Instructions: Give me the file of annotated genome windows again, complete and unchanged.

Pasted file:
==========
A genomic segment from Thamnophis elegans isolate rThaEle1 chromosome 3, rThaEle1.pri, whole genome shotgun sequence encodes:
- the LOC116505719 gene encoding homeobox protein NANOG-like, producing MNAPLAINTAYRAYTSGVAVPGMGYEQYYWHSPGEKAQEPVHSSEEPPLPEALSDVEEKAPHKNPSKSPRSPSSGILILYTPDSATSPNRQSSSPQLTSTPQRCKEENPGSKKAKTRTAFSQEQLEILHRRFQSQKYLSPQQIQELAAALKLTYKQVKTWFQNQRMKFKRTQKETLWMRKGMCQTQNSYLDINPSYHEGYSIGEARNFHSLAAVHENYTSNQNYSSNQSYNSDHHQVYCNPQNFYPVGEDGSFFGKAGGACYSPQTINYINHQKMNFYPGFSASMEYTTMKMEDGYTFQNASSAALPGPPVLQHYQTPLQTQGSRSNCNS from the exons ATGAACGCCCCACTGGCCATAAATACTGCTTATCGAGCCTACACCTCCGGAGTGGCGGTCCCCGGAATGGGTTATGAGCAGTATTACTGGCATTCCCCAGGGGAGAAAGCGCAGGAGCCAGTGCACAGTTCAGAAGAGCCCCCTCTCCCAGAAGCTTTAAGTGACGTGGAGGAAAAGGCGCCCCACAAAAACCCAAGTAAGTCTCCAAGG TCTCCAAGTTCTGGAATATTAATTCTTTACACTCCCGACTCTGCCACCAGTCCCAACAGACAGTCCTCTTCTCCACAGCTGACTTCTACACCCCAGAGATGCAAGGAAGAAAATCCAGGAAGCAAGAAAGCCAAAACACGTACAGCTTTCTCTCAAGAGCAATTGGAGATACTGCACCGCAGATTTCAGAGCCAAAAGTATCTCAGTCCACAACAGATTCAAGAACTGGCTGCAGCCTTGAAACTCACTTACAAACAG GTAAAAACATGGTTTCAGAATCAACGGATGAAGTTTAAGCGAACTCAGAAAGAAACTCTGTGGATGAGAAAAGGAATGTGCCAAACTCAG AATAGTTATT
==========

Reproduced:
A genomic segment from Thamnophis elegans isolate rThaEle1 chromosome 3, rThaEle1.pri, whole genome shotgun sequence encodes:
- the LOC116505719 gene encoding homeobox protein NANOG-like, producing MNAPLAINTAYRAYTSGVAVPGMGYEQYYWHSPGEKAQEPVHSSEEPPLPEALSDVEEKAPHKNPSKSPRSPSSGILILYTPDSATSPNRQSSSPQLTSTPQRCKEENPGSKKAKTRTAFSQEQLEILHRRFQSQKYLSPQQIQELAAALKLTYKQVKTWFQNQRMKFKRTQKETLWMRKGMCQTQNSYLDINPSYHEGYSIGEARNFHSLAAVHENYTSNQNYSSNQSYNSDHHQVYCNPQNFYPVGEDGSFFGKAGGACYSPQTINYINHQKMNFYPGFSASMEYTTMKMEDGYTFQNASSAALPGPPVLQHYQTPLQTQGSRSNCNS from the exons ATGAACGCCCCACTGGCCATAAATACTGCTTATCGAGCCTACACCTCCGGAGTGGCGGTCCCCGGAATGGGTTATGAGCAGTATTACTGGCATTCCCCAGGGGAGAAAGCGCAGGAGCCAGTGCACAGTTCAGAAGAGCCCCCTCTCCCAGAAGCTTTAAGTGACGTGGAGGAAAAGGCGCCCCACAAAAACCCAAGTAAGTCTCCAAGG TCTCCAAGTTCTGGAATATTAATTCTTTACACTCCCGACTCTGCCACCAGTCCCAACAGACAGTCCTCTTCTCCACAGCTGACTTCTACACCCCAGAGATGCAAGGAAGAAAATCCAGGAAGCAAGAAAGCCAAAACACGTACAGCTTTCTCTCAAGAGCAATTGGAGATACTGCACCGCAGATTTCAGAGCCAAAAGTATCTCAGTCCACAACAGATTCAAGAACTGGCTGCAGCCTTGAAACTCACTTACAAACAG GTAAAAACATGGTTTCAGAATCAACGGATGAAGTTTAAGCGAACTCAGAAAGAAACTCTGTGGATGAGAAAAGGAATGTGCCAAACTCAG AATAGTTATT